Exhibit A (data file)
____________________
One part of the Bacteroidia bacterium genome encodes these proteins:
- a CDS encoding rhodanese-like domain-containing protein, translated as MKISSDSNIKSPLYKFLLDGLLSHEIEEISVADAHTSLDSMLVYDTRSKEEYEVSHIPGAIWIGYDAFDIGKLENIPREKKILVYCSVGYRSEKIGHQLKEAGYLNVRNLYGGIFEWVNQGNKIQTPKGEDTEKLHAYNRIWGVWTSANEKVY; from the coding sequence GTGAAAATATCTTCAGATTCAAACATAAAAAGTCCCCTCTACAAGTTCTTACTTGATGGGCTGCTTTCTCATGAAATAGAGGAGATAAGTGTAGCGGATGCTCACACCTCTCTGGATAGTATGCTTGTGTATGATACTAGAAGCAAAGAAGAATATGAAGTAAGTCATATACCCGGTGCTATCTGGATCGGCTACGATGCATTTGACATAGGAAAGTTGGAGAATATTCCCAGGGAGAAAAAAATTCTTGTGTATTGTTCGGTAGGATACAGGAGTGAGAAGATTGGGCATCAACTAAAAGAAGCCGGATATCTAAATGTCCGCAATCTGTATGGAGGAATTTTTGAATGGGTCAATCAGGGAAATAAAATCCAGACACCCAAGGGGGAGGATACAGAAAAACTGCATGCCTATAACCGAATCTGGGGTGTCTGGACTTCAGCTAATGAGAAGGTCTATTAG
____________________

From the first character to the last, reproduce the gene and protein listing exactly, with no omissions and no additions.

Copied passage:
One part of the Bacteroidia bacterium genome encodes these proteins:
- a CDS encoding rhodanese-like domain-containing protein, translated as MKISSDSNIKSPLYKFLLDGLLSHEIEEISVADAHTSLDSMLVYDTRSKEEYEVSHIPGAIWIGYDAFDIGKLENIPREKKILVYCSVGYRSEKIGHQLKEAGYLNVRNLYGGIFEWVNQGNKIQTPKGEDTEKLHAYNRIWGVWTSANEKVY; from the coding sequence GTGAAAATATCTTCAGATTCAAACATAAAAAGTCCCCTCTACAAGTTCTTACTTGATGGGCTGCTTTCTCATGAAATAGAGGAGATAAGTGTAGCGGATGCTCACACCTCTCTGGATAGTATGCTTGTGTATGATACTAGAAGCAAAGAAGAATATGAAGTAAGTCATATACCCGGTGCTATCTGGATCGGCTACGATGCATTTGACATAGGAAAGTTGGAGAATATTCCCAGGGAGAAAAAAATTCTTGTGTATTGTTCGGTAGGATACAGGAGTGAGAAGATTGGGCATCAACTAAAAGAAGCCGGATATCTAAATGTCCGCAATCTGTATGGAGGAATTTTTGAATGGGTCAATCAGGGAAATAAAATCCAGACACCCAAGGGGGAGGATACAGAAAAACTGCATGCCTATAACCGAATCTGGGGTGTCTGGACTTCAGCTAATGAGAAGGTCTATTAG